Lenders Optimistic on Changes

In recent months, two changes were made to government financing that were intended to improve credit availability.  Mortgage lenders who took part in the 4th quarter Survey of Mortgage Originators agreed that both programs, the new 3% down payment loan at Fannie Mae and Freddie Mac as well as the reduction of fees at the FHA, will provide a boost to the housing market.

In November, the FHFA which oversees Fannie Mae and Freddie Mac, announced that it would once again allow the two entities to finance loans with as little as 3%.  These loans would be for first-time buyers, require buyer education, require strong underwriting, and would be priced to reflect their risk.  As discussed in an earlier blog, this 3% product would only be accessible by a relative slim portion of the market.  A 71.4% majority of lenders who participated in the 4th quarter survey felt that the 3% product will help to expand access to credit.

Nov fha

In early January, the FHA announced a reduction in the annual mortgage insurance premium charged from 1.35% to 0.85%.  The vast majority of respondents indicated that this would boost production with a production-weighted average increase of 8.5%.  10% of respondents indicated that the change would simply shift demand from the GSEs to the FHA as lender overlays would limit new entrants to the market.  No respondents indicated that the fee reduction would not have an impact.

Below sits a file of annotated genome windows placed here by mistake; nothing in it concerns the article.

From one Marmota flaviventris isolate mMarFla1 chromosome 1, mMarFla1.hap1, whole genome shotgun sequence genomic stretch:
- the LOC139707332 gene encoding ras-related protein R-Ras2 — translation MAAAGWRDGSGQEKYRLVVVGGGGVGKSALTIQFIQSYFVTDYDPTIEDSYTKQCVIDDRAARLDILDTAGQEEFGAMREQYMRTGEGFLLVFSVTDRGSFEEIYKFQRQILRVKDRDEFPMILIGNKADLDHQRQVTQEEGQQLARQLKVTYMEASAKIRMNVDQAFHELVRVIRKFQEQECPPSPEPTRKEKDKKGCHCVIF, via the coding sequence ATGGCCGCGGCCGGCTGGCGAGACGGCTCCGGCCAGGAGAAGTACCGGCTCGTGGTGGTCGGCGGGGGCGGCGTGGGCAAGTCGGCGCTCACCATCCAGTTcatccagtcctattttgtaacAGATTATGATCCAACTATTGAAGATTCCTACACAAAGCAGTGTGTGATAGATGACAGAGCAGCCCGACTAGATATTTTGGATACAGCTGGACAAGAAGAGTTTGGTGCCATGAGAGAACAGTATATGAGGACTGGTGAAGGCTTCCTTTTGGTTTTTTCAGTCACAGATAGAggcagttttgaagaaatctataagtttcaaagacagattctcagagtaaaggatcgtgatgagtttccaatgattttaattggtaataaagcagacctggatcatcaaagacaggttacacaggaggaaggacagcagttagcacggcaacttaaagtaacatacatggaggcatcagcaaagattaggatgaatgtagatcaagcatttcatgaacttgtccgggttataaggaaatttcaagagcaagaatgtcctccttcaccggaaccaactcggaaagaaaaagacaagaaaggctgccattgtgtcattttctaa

NAR Research estimated that the pricing change would price in an additional 90,000 to 140,000 potential homeowners who cannot afford to purchase in the current market.  The 8.5% increase that lenders cited correlates to an increase in purchase volume of more than 300,000 purchase mortgages[1].  Overlays are a wild card in the current market that could hamper the impact of the rate reduction, though the administration has made overtures to this end.

FHA and GSEs have made significant changes to improve credit availability in recent months.  Lenders who took part in the 4th quarter survey indicate that these changes should help to improve access and affordability to consumers.  Overlays will remain a headwind, limiting the full benefit of these changes, until the FHA and GSE can ameliorate lender concerns about certain legal risks.

[1] The 8.5% change is assumed equal for purchase and refinance volume.  This might not be the case as the question asks for the impact on “total” volume suggesting that the unit impact on purchase volume could be smaller or larger.

Ken Fears, Director, Regional Economics and Housing Finance

Ken Fears is the Manager of Regional Economics and Housing Finance Policy. He focuses on regional and local market trends found in the Local Market Reports and the Market Watch Reports . He also writes on developments in the mortgage industry and foreclosures.

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